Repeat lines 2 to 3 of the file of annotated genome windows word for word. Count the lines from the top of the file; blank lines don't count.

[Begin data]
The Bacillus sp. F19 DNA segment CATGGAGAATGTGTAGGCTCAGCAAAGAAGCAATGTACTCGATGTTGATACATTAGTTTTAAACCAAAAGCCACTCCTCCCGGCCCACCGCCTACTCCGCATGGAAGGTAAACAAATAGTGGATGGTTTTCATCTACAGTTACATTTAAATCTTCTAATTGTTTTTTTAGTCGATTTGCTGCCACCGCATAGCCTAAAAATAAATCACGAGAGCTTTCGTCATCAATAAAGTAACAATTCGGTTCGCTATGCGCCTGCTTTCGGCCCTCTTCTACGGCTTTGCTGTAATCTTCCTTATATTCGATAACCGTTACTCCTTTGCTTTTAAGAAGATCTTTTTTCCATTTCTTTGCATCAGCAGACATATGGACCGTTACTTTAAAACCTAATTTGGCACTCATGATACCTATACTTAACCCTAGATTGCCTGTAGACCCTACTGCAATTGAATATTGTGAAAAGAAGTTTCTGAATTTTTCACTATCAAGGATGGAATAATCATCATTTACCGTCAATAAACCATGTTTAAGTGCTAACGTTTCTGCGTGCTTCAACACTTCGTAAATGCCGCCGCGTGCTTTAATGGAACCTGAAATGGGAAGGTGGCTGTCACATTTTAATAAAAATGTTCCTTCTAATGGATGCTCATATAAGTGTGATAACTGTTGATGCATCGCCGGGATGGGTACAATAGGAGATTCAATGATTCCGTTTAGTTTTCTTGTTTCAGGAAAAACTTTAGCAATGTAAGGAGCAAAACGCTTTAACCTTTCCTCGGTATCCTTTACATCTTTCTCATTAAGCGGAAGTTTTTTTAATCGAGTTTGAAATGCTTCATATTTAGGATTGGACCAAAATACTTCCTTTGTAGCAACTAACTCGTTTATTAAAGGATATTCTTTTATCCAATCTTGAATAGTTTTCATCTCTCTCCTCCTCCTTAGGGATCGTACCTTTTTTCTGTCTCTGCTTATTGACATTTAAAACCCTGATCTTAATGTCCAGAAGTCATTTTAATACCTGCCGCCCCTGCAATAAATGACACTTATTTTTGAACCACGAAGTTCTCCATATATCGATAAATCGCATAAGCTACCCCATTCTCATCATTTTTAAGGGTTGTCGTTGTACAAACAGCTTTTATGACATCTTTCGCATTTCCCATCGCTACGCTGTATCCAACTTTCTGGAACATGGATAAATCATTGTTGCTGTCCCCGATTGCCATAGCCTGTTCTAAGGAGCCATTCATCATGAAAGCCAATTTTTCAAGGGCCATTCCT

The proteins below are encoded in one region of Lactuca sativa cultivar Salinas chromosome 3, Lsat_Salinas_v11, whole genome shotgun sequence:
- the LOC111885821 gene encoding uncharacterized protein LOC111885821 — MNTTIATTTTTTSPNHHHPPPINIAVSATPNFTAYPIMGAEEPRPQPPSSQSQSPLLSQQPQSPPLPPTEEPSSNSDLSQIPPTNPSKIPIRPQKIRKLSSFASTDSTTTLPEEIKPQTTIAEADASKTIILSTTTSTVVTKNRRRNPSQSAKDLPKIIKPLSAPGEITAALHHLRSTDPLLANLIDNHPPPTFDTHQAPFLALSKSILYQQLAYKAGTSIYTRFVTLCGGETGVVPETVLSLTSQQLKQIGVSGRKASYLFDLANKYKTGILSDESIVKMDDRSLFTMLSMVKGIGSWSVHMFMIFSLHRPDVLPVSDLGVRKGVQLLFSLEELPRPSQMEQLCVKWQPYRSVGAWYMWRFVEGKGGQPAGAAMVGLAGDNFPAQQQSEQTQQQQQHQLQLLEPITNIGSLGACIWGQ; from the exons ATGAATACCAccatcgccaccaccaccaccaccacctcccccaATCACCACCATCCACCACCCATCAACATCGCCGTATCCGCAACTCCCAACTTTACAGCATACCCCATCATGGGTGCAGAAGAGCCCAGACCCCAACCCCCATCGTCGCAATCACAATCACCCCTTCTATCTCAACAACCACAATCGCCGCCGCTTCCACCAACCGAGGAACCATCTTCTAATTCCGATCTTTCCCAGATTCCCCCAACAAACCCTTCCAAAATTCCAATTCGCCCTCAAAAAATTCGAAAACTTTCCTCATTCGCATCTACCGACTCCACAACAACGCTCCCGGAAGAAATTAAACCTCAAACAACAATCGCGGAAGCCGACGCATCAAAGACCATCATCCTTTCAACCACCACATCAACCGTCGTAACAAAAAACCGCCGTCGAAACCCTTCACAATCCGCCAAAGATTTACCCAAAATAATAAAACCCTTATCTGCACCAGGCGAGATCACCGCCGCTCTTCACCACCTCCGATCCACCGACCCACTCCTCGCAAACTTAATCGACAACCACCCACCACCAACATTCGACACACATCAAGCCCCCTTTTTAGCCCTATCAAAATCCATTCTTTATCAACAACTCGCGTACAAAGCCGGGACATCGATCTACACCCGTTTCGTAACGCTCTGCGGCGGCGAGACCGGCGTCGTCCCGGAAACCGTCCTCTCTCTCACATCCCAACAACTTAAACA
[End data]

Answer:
The proteins below are encoded in one region of Lactuca sativa cultivar Salinas chromosome 3, Lsat_Salinas_v11, whole genome shotgun sequence:
- the LOC111885821 gene encoding uncharacterized protein LOC111885821 — MNTTIATTTTTTSPNHHHPPPINIAVSATPNFTAYPIMGAEEPRPQPPSSQSQSPLLSQQPQSPPLPPTEEPSSNSDLSQIPPTNPSKIPIRPQKIRKLSSFASTDSTTTLPEEIKPQTTIAEADASKTIILSTTTSTVVTKNRRRNPSQSAKDLPKIIKPLSAPGEITAALHHLRSTDPLLANLIDNHPPPTFDTHQAPFLALSKSILYQQLAYKAGTSIYTRFVTLCGGETGVVPETVLSLTSQQLKQIGVSGRKASYLFDLANKYKTGILSDESIVKMDDRSLFTMLSMVKGIGSWSVHMFMIFSLHRPDVLPVSDLGVRKGVQLLFSLEELPRPSQMEQLCVKWQPYRSVGAWYMWRFVEGKGGQPAGAAMVGLAGDNFPAQQQSEQTQQQQQHQLQLLEPITNIGSLGACIWGQ; from the exons ATGAATACCAccatcgccaccaccaccaccaccacctcccccaATCACCACCATCCACCACCCATCAACATCGCCGTATCCGCAACTCCCAACTTTACAGCATACCCCATCATGGGTGCAGAAGAGCCCAGACCCCAACCCCCATCGTCGCAATCACAATCACCCCTTCTATCTCAACAACCACAATCGCCGCCGCTTCCACCAACCGAGGAACCATCTTCTAATTCCGATCTTTCCCAGATTCCCCCAACAAACCCTTCCAAAATTCCAATTCGCCCTCAAAAAATTCGAAAACTTTCCTCATTCGCATCTACCGACTCCACAACAACGCTCCCGGAAGAAATTAAACCTCAAACAACAATCGCGGAAGCCGACGCATCAAAGACCATCATCCTTTCAACCACCACATCAACCGTCGTAACAAAAAACCGCCGTCGAAACCCTTCACAATCCGCCAAAGATTTACCCAAAATAATAAAACCCTTATCTGCACCAGGCGAGATCACCGCCGCTCTTCACCACCTCCGATCCACCGACCCACTCCTCGCAAACTTAATCGACAACCACCCACCACCAACATTCGACACACATCAAGCCCCCTTTTTAGCCCTATCAAAATCCATTCTTTATCAACAACTCGCGTACAAAGCCGGGACATCGATCTACACCCGTTTCGTAACGCTCTGCGGCGGCGAGACCGGCGTCGTCCCGGAAACCGTCCTCTCTCTCACATCCCAACAACTTAAACA